A screenshot of the Aquinnah Gaming website.
The Aquinnah Wampanoag Tribe of Massachusetts filed briefs in response to a lawsuit that challenges its plan for a Class II gaming facility. One brief says the lawsuit can't proceed without the involvement of the National Indian Gaming Commission. The agency determined that the tribe can use its land for gaming under the Indian Gaming Regulatory Act. "The absent chair in the courtroom is the United States," the brief reads. "The tribe is proceeding with its Class II gaming facility because it has secured the necessary approvals from the United States to go forward under the Indian Gaming Regulatory Act to conduct Class II gaming on its trust land." "This is not a case where one is speculating whether the United States asserts an interest in the subject matter of the litigation," the brief continues. "Rather, it is a case where the United States has affirmatively asserted its interest and has expressly stated that gaming on the tribe’s Indian lands is subject to the jurisdiction of the tribe and the United States, to the exclusion of the Commonwealth (and derivatively, the town)." Another brief argues that the tribe has not waived its sovereign immunity in response to claims made by a local landowners group that was allowed to join the litigation. But the brief notes that the tribe might waive its immunity to resolve issues raised by the town of Aquinnah and the state of Massachusetts. "The tribe is desirous of a proper judicial determination of its right to govern gaming activities on its lands," the brief states. The tribe is making "efforts to properly posture the litigation to resolve the correct issues regarding declaratory relief involving all four affected governments (the tribe, the United States, the commonwealth and the town)." The state has argued that the tribe gave up its gaming rights under the Massachusetts Indian Land Claims Settlement Act of 1987. In 2004, the Massachusetts Supreme Court ruled that the law subjects the tribe to state jurisdiction. The tribe, however, believes that case -- which did not involve gaming -- was "wrongly decided." The tribe also argues that IGRA "repealed" provisions in the settlement act that might have authorized state or local jurisdiction. Get the Story:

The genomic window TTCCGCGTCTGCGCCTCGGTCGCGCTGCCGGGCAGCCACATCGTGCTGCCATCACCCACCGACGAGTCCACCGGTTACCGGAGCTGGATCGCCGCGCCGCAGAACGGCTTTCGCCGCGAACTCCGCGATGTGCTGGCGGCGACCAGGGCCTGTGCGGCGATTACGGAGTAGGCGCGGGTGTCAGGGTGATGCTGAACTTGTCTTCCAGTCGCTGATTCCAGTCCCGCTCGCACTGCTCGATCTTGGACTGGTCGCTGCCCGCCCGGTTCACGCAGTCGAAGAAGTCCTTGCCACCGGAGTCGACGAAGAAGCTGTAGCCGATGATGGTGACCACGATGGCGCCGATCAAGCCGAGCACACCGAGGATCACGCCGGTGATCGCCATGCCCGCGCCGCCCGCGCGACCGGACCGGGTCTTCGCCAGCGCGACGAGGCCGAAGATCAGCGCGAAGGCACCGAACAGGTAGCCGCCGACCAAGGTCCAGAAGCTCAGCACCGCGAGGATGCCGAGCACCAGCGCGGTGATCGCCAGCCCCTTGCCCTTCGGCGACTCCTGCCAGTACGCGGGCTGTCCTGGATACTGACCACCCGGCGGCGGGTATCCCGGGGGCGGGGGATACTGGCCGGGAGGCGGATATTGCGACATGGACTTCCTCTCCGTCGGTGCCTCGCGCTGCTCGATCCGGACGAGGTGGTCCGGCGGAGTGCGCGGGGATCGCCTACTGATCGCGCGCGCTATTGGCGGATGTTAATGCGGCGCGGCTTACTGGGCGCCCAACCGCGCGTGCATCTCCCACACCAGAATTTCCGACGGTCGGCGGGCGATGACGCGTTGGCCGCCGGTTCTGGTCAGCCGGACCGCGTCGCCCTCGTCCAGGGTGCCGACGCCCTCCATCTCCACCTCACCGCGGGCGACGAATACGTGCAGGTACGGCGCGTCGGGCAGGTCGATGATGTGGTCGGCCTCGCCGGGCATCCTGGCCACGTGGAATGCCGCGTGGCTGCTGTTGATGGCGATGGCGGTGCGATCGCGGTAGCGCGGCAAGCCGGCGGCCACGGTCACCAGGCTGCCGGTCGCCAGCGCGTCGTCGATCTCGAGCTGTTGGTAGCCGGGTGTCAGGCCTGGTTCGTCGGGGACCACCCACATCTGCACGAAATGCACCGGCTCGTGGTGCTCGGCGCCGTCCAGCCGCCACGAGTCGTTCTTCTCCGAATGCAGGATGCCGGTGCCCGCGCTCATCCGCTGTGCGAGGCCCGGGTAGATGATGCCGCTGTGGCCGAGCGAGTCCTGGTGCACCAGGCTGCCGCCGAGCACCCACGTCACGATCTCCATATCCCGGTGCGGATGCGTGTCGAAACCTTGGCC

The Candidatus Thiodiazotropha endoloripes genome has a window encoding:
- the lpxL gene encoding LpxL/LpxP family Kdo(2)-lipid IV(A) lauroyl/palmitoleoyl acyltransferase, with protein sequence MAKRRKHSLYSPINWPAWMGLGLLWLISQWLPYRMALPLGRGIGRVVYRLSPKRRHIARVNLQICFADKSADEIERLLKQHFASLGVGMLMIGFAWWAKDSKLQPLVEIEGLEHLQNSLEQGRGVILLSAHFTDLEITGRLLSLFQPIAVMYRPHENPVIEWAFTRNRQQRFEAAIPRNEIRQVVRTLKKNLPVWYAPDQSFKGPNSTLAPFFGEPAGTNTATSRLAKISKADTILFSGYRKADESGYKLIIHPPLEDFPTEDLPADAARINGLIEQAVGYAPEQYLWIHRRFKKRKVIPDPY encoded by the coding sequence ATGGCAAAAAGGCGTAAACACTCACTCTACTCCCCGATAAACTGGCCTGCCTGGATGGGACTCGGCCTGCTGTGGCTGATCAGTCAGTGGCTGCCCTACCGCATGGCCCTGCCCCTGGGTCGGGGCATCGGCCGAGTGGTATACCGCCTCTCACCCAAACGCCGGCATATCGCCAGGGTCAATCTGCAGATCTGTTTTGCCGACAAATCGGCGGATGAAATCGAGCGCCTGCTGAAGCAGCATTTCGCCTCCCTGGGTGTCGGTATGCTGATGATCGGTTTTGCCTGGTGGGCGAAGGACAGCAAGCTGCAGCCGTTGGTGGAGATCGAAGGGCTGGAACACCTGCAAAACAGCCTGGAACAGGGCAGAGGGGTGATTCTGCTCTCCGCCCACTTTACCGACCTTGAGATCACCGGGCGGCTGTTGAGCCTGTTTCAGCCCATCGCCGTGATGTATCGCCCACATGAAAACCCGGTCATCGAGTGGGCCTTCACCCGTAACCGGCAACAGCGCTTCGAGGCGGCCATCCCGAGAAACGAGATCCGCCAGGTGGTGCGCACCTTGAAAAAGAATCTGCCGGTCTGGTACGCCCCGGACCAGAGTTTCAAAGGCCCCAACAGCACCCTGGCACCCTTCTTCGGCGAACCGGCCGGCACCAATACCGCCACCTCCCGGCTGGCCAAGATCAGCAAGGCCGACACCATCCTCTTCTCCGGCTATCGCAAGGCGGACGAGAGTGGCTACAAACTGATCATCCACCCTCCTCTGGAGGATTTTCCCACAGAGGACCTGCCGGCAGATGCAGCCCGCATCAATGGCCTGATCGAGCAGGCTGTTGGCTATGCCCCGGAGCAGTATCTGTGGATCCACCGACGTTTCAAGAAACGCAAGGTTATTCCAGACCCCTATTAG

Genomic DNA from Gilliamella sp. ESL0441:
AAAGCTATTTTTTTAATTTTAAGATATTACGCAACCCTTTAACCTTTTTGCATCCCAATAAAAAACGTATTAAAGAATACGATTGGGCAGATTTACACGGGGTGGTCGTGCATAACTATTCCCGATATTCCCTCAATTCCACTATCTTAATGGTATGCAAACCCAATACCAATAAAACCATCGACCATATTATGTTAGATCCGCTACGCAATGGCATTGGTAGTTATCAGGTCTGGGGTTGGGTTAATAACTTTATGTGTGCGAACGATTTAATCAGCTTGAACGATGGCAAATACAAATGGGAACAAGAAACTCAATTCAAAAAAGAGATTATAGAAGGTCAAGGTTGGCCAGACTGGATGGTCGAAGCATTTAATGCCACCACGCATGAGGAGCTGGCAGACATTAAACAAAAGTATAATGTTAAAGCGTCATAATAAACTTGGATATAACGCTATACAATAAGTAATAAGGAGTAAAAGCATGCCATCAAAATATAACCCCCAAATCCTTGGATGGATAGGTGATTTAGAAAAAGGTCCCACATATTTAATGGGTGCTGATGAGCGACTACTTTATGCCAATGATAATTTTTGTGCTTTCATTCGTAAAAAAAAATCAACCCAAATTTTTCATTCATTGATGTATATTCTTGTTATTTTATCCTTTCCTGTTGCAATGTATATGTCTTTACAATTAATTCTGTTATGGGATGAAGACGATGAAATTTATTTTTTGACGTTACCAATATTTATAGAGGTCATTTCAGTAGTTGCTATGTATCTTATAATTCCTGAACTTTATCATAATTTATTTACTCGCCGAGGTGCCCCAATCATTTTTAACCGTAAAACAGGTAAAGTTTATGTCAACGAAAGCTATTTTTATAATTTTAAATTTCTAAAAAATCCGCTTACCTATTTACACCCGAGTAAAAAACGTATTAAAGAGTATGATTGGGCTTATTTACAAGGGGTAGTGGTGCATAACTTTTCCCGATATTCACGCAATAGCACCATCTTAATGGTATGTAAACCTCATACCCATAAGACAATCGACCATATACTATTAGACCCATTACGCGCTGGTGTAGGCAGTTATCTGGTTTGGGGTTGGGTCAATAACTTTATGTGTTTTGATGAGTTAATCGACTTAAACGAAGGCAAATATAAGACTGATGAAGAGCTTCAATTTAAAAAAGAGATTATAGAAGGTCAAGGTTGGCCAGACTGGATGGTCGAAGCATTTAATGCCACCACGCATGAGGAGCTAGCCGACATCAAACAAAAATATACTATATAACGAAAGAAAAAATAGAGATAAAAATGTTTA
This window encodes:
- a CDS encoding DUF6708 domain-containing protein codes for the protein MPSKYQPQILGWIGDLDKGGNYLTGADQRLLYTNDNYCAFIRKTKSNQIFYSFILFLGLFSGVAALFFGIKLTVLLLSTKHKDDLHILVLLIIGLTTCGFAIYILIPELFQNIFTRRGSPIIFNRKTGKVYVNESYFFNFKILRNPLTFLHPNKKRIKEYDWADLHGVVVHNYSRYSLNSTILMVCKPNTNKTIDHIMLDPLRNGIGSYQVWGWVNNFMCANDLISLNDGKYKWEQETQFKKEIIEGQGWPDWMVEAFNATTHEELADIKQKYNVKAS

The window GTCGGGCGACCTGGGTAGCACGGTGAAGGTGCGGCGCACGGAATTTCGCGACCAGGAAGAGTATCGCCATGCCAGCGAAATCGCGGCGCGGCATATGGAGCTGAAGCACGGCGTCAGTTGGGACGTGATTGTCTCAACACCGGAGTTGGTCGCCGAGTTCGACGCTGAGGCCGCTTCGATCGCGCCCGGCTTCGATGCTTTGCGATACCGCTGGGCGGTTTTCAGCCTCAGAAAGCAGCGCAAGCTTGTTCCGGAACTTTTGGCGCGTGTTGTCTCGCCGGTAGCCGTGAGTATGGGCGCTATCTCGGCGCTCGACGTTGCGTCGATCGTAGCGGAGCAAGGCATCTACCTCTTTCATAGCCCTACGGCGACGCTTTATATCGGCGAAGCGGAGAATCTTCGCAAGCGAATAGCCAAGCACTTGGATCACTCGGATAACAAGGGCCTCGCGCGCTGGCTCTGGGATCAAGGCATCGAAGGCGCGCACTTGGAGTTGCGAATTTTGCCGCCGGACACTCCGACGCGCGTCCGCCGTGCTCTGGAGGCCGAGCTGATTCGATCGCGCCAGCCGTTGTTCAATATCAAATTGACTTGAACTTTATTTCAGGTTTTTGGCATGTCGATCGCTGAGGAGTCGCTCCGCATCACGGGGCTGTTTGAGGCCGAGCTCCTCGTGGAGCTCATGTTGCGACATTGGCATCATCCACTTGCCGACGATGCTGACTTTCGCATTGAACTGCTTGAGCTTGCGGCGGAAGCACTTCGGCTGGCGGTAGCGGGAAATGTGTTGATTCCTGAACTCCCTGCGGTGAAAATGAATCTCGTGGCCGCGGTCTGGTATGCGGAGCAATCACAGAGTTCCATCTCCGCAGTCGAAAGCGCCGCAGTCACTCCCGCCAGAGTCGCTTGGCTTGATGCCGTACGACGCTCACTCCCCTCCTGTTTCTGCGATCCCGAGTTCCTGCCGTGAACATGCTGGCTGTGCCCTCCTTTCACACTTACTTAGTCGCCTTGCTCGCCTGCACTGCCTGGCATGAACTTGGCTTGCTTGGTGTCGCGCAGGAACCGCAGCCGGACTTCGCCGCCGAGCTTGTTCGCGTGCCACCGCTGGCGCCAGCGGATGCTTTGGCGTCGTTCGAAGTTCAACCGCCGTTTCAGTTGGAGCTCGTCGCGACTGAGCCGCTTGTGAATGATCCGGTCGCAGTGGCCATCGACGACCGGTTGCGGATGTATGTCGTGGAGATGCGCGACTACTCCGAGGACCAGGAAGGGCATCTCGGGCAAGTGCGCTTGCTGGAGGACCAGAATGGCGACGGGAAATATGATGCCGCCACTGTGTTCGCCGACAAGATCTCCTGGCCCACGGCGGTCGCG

Tribe responds to state suit against casino plan (AP 8/28) Relevant Documents:
Solicitor Letter to Aquinnah Wampanoag Tribe (August 23, 2013)
NIGC Letter to Aquinnah Wampanoag Tribe (October 25, 2013)
Press Release: GSB Client Aquinnah Wampanoag to be First to Game in Massachusetts (November 12, 2013) Related Stories:
Aquinnah Wampanoag Tribe seeking investors for Class II facility (8/25)